Debt And Deficits: Nostalgia For The 1980s

For decades now, we have known that a combination of the aging of the post-World War II "baby boom" generation combined with rising life expectancies was going to raise the share of elderly Americans. We have also known for decades that primary programs for meeting the needs of this group--like Social Security and Medicare--have made promises that their current funding sources can't support. We have been watching US health care costs rise as a share of GDP For decades. Meanwhile, the US economy has been experiencing slow productivity growth, which makes addressing all problems closer to a zero-sum game.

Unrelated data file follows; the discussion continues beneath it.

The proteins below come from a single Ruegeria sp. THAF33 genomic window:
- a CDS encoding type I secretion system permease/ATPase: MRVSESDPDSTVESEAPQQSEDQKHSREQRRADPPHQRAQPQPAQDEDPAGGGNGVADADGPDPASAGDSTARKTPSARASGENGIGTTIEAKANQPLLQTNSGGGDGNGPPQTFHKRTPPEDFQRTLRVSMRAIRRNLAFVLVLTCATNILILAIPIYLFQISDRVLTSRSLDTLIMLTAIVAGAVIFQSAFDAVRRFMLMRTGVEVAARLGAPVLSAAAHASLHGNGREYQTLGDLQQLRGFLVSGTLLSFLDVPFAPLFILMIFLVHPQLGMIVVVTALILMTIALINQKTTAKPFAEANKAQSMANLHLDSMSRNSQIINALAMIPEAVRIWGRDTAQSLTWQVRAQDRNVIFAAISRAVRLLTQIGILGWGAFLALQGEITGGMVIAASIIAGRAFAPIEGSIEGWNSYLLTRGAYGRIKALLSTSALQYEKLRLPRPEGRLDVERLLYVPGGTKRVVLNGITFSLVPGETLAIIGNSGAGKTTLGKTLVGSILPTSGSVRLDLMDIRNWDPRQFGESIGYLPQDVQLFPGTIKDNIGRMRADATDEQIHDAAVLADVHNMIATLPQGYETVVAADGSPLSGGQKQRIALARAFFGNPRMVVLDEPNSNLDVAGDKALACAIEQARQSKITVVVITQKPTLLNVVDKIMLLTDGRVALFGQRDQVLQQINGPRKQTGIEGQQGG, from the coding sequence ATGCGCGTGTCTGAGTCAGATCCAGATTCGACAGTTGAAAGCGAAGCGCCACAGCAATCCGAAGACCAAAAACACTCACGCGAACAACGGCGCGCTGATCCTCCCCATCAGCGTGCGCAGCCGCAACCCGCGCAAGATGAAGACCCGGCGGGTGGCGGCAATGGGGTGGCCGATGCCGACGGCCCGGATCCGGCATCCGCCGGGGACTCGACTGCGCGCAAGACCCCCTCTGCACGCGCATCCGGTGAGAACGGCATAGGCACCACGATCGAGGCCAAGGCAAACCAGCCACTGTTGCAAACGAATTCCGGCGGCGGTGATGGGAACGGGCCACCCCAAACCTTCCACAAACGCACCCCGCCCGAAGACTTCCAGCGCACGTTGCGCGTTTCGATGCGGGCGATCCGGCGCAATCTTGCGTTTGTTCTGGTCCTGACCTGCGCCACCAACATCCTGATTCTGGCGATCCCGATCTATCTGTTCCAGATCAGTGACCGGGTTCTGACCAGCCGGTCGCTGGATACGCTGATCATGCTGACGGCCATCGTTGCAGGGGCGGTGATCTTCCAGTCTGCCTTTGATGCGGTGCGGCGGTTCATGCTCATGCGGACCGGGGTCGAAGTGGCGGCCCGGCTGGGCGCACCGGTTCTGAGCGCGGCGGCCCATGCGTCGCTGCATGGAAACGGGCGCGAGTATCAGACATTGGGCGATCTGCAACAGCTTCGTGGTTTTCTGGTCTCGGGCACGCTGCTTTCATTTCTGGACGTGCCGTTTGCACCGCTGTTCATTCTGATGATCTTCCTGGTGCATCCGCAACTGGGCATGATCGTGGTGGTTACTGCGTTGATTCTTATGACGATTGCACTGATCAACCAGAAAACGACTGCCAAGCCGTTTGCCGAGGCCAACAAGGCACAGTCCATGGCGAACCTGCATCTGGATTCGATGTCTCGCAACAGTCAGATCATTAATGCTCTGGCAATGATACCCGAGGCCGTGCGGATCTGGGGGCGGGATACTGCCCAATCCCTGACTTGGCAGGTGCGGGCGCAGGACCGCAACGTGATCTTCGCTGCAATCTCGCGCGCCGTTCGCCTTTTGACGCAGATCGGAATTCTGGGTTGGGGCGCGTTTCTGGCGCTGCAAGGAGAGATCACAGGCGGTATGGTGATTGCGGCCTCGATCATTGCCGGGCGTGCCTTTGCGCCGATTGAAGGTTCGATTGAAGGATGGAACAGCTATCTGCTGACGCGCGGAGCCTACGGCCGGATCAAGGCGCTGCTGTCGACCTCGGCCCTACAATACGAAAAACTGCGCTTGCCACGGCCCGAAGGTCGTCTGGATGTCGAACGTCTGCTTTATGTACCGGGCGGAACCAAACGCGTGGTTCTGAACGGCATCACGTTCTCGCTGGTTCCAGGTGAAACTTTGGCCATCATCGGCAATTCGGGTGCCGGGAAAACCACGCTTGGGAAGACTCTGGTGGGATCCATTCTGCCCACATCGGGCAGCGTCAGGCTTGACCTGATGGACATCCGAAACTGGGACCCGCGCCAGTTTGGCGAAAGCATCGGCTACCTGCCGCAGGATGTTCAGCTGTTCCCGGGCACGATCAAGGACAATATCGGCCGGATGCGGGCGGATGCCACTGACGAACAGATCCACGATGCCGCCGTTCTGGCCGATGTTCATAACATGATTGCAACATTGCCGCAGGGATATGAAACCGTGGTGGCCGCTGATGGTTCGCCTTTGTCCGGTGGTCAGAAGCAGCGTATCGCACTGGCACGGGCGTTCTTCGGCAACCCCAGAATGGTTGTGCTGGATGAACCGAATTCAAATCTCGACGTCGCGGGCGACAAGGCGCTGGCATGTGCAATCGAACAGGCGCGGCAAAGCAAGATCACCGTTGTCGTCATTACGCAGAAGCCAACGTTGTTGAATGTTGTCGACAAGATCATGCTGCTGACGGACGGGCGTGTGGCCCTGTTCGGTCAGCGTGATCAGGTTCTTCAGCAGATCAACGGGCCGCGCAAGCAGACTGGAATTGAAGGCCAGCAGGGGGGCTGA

Neither during the Great Recession of 2007-2009 nor during the heart of the pandemic recession in 2020 and early 2021 was an appropriate time to focus on the long-term future of government debt. But averting our eyes from the trajectory of the national debt is not a long-term strategy. 

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